If they'd just step away from the anal train (shuddup Moosh!) for a second and realize that not every benefit can be decided by a piece of paper, a formula or a survey or statistics, then they might understand there's more intangible benefits to be had. Things that (regardless how much info you collect) simply can't be measured. This is more art than science. Put the papers away, let the bean counters go home.


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Wednesday, May 13, 2009 10:53 PM
Carrie M.'s avatar

Lord Gonchar said:


I do believe there's a 'stickiness' associated with...seeing it... lying .... in the bathroom...

You are joking, right? ;)

Now I get why it's so important to you! ;)


"If passion drives you, let reason hold the reins." --- Benjamin Franklin

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Wednesday, May 13, 2009 10:56 PM
Lord Gonchar's avatar

I told you I enjoyed the Guide, didn't I? I have a special bond with the full page photo of Magnum's first drop and that's all I'm gonna say.

Good day to you, Madam! Hrmph.


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Wednesday, May 13, 2009 11:20 PM

That has not been my experience with ERT at Disney World except on one occasion. Using the ERT in the morning and then hopping 2-3 hours after opening and Im able to power ride Space Mountain, hit up all the Fantasyland dark rides, then go to Frontierland and do its two Mountains then hit the Mansion and Philharmagic all before noon. Morning ERT at the Animal Kingdom is an easy way to get that park done before 1 pm (not a real fan of that park.)

And Night ERT at the Magic Kingdom and EPCOT are also fantastic. At the MK that is the only time you will ever see a walk on to Dumbo (and even get to ride with the characters,) not to mention every other Fantasyland ride. Ive also been able to do a marathon (without getting off) on BTMRR two days before the 4th of July. At EPCOT, you can walk around World Showcase at night with no one else there (and the shops are still open) and then head to Future World and ride anything but Sorin with a walk on (Sorin had a 30 min wait.) Again, this data is all from my 4th of July trip back in 2006. ERT can be great as long as you use it well. If you are going to do a morning ERT, plan to park hop midday when the park gets jammed and during evening ERT dont try and ride the "big" rides in the first hour, do the "other" ERT rides first and then hit the big rides when the crowds start to die down.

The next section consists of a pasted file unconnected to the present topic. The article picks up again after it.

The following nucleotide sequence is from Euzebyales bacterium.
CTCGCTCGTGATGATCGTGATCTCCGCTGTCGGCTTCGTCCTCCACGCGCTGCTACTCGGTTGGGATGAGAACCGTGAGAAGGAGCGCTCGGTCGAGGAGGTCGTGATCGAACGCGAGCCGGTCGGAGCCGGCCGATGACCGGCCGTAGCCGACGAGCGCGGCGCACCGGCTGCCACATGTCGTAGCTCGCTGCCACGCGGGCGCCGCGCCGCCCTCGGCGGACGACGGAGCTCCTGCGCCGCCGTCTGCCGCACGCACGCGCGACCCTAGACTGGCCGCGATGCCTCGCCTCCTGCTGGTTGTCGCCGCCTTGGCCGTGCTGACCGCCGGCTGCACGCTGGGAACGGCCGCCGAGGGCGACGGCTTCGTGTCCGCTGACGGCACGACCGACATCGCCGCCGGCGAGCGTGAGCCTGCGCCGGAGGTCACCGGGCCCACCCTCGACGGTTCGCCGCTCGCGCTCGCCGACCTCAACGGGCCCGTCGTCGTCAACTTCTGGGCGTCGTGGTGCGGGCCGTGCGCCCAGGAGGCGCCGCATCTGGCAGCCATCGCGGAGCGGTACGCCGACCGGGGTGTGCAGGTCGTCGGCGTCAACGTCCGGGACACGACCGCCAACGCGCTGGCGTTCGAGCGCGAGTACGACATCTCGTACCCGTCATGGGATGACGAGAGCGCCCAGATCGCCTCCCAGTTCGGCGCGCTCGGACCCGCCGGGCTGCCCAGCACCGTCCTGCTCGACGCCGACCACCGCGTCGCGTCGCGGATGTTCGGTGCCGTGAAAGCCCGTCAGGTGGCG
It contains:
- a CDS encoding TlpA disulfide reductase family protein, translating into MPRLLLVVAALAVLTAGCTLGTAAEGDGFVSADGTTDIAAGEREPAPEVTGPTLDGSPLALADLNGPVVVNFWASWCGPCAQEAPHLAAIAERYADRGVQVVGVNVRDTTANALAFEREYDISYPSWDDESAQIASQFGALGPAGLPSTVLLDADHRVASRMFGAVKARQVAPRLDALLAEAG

Finally, when you stay on property you truely get that "fantasyland" feel where the real world just disapears. Also, with your car example, you forget to mention leaving the park at closing into the mix. As long as you arent staying at a value resort, a bus will get you back to your hotel quicker then driving out of the parking lot in that jam.

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Wednesday, May 13, 2009 11:28 PM
Carrie M.'s avatar

Lord Gonchar said:


Good day to you, Madam! Hrmph.

Hey, don't go away mad...


"If passion drives you, let reason hold the reins." --- Benjamin Franklin

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Wednesday, May 13, 2009 11:33 PM
rollergator's avatar

Lord Gonchar said:...not every benefit can be decided by a piece of paper, a formula or a survey or statistics, then they might understand there's more intangible benefits to be had. Things that (regardless how much info you collect) simply can't be measured. This is more art than science.

I can't remember the last time I read anything that made me this happy. I believe I'm shedding a tear. Awesome...thanks!


A real needed edit: That is NOT to say that as a dedicated data-geek I don't believe there's real value in collecting nearly every available piece of data on costs and revenues to an exacting degree. I definitely do. Until you hit the margin where the cost of additional data (acquisition/processing/analysis) means that you're now spending more on data than its worth. But that is WAY down the line....data has real value in the right hands. And at that point, you have to err on the side of "what unmeasurables are out there that I simply can't account for". In instances like this, I think the unseen benefits clearly outweigh the unseen costs (since, as Jeff noted, every penny in direct cost is accounted for).

Not as sure that there are that many people capable of utilizing all that data. But it's still way better than doing it all on gut instinct. Not that I don't find Colbert absolutely entertaining...hehe. :)

Last edited by rollergator, Wednesday, May 13, 2009 11:41 PM
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Thursday, May 14, 2009 12:19 AM
Lord Gonchar's avatar

Gator, let me clarify that bit you quoted by rewriting the last sentence:

"In this case (the impact of the GG), it's more art than science"

Otherwise, like I said, I'm glad they're so anal about knowing every last bit of everything. But once in a while that tactic simply doesn't work.

Just ask them how well it went when they used all that info and those stats that said this is how you make things run well and tried to apply it to the paramount parks. :)

Sometimes the paper (or spreadsheet) in front of you isn't the authority. I believe the Getaway Guide situation is one of these times.


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Thursday, May 14, 2009 6:19 AM
coasterqueenTRN's avatar

I do kind of miss the Getaway Guides from back in the day. I think I still have a few from the late 90's/early 00's. They were always entertaining. :)

Nowadays I don't care. I know what is at Cedar Point. I am not going to lose any sleep over the Getaway Guide thing.

-Tina

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Thursday, May 14, 2009 9:02 AM

Don't know if this still holds true or not but...back in the day: